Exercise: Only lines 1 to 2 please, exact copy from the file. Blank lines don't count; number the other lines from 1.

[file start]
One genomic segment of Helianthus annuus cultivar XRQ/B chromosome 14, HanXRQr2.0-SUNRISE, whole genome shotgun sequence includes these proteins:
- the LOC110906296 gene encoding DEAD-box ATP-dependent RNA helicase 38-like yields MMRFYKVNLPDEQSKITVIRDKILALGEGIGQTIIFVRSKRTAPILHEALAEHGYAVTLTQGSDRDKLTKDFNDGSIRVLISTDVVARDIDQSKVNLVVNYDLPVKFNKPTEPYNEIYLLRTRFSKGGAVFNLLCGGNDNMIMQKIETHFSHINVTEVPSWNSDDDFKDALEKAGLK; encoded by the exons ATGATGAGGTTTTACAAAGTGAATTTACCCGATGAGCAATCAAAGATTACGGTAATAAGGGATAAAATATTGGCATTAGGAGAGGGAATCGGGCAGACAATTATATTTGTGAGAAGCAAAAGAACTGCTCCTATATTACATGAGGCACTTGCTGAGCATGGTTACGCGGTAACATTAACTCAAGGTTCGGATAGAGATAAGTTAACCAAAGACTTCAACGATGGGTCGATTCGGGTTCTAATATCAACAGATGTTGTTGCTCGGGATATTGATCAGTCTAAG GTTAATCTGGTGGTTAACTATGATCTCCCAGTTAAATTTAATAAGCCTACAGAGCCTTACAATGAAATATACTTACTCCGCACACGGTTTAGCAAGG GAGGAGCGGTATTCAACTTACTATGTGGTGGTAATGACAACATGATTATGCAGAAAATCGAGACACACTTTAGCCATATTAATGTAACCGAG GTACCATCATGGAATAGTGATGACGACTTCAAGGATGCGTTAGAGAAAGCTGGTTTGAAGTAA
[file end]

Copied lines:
One genomic segment of Helianthus annuus cultivar XRQ/B chromosome 14, HanXRQr2.0-SUNRISE, whole genome shotgun sequence includes these proteins:
- the LOC110906296 gene encoding DEAD-box ATP-dependent RNA helicase 38-like yields MMRFYKVNLPDEQSKITVIRDKILALGEGIGQTIIFVRSKRTAPILHEALAEHGYAVTLTQGSDRDKLTKDFNDGSIRVLISTDVVARDIDQSKVNLVVNYDLPVKFNKPTEPYNEIYLLRTRFSKGGAVFNLLCGGNDNMIMQKIETHFSHINVTEVPSWNSDDDFKDALEKAGLK; encoded by the exons ATGATGAGGTTTTACAAAGTGAATTTACCCGATGAGCAATCAAAGATTACGGTAATAAGGGATAAAATATTGGCATTAGGAGAGGGAATCGGGCAGACAATTATATTTGTGAGAAGCAAAAGAACTGCTCCTATATTACATGAGGCACTTGCTGAGCATGGTTACGCGGTAACATTAACTCAAGGTTCGGATAGAGATAAGTTAACCAAAGACTTCAACGATGGGTCGATTCGGGTTCTAATATCAACAGATGTTGTTGCTCGGGATATTGATCAGTCTAAG GTTAATCTGGTGGTTAACTATGATCTCCCAGTTAAATTTAATAAGCCTACAGAGCCTTACAATGAAATATACTTACTCCGCACACGGTTTAGCAAGG GAGGAGCGGTATTCAACTTACTATGTGGTGGTAATGACAACATGATTATGCAGAAAATCGAGACACACTTTAGCCATATTAATGTAACCGAG GTACCATCATGGAATAGTGATGACGACTTCAAGGATGCGTTAGAGAAAGCTGGTTTGAAGTAA